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Which of Terminal Degrees in Nursing is Right for You? Understand Your Options


A terminal degree is the highest form of education that you can receive in your academic career. It can vary from field to field. Mostly Ph.D. is considered a terminal degree in several professions. However, some career pathways like nursing can have different terminal degree options based on the degree’s focus on either research or practice.

Advanced nursing degrees can help you achieve your career goals, advance your position in your workplace, increase your salary, and ultimately make you more marketable. Apart from professional degrees, several nursing certifications can also fast-track your career. However, the AACN (American Association of Colleges of Nursing) prefers professional degrees. The professional degrees have different degree completion timeframes, job outlooks, and career prospects. Therefore, you must choose a compatible program to derive the maximum benefit.

Several colleges across the country offer various terminal degrees in nursing. Both on-campus and online degree options are available. You can pursue one according to your schedule. In this article, we have discussed various terminal degree options in nursing. Hopefully, this article will help you choose the degree option best aligned with your aptitude.

Doctor of Nursing Practice (DNP)

DNP is a practice-focused terminal nursing degree, which prepares you for the highest level of clinical practice. You can pursue a DNP or any other terminal degree in nursing, both online and on-campus. A DNP program instills leadership qualities in you, making you eligible for leadership positions in clinical settings. Your leadership roles may require you to implement;

  • Risk management plans
  • Cost-saving measures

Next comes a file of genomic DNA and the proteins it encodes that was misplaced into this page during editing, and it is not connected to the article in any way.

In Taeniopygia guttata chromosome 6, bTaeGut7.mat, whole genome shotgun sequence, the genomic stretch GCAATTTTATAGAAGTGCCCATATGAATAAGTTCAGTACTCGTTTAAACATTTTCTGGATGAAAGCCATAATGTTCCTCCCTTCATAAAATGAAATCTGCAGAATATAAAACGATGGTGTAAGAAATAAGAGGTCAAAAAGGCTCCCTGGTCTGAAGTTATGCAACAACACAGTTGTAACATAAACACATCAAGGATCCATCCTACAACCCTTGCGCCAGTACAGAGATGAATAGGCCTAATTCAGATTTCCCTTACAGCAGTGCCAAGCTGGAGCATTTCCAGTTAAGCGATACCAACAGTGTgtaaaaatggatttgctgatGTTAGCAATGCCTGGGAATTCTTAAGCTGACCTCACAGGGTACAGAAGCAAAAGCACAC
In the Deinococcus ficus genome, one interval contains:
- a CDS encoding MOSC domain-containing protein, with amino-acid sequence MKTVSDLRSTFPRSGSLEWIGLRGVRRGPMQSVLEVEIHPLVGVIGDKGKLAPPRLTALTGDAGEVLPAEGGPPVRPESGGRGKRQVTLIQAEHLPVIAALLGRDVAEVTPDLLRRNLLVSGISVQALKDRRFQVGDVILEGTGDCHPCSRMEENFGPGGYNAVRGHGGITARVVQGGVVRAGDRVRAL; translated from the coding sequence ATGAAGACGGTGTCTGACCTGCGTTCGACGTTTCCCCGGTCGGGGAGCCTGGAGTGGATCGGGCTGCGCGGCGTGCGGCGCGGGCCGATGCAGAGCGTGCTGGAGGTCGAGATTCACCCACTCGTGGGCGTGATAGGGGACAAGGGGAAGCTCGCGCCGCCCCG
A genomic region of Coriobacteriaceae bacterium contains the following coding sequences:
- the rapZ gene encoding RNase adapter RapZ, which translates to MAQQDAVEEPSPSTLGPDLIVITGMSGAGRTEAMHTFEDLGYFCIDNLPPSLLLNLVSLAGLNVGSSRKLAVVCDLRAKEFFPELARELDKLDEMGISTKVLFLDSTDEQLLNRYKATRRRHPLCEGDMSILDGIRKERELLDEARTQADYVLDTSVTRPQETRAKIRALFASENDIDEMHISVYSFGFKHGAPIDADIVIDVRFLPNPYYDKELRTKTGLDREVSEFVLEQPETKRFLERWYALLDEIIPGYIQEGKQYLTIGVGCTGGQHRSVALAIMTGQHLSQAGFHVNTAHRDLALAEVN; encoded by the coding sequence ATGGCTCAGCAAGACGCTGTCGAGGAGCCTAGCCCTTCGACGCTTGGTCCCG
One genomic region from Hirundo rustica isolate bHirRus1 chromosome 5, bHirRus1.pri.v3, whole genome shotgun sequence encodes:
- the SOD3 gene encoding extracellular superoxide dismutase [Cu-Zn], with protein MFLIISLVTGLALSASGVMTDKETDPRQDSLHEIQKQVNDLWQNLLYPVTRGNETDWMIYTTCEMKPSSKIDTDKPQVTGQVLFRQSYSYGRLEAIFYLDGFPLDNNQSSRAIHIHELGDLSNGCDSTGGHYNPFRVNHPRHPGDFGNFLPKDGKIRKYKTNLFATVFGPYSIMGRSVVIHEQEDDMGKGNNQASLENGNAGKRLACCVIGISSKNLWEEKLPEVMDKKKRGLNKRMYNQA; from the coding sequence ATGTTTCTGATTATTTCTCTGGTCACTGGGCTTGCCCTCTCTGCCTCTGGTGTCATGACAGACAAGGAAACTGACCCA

• Strategies for quality patient care

Assess your personal career goals and compare them with the job roles you’d be eligible for after a DNP. Similarity or differences between them will help you decide if this is the right degree program for you or not. If you are interested in working directly or indirectly in inpatient care, you are the right fit for a DNP program. A DNP program is mostly practice-based but, you can also educate your juniors about the best patient care practices.

Doctor of Education (EdD)

EdD is a research-focused terminal nursing degree, which qualifies you to become a nurse educator in academic or staff development studies. The curriculum of this program is focused on administrative and higher education leadership. This program prepares you to design independent research studies. Your research can involve developing new nursing practices and optimizing the previous treatment plans. This degree also enables you to communicate the existing knowledge with the incoming nursing students. After graduating with this degree, your roles may include;

  • Leading change in nursing education
  • Pursuit of research
  • Scholarly Inquiry

This program is appropriate for nurses seeking work in academia. If you have the caliber to educate the next generation of nurses, pursue a Doctor Of Education in Nursing.

Doctor of Philosophy (Ph.D.)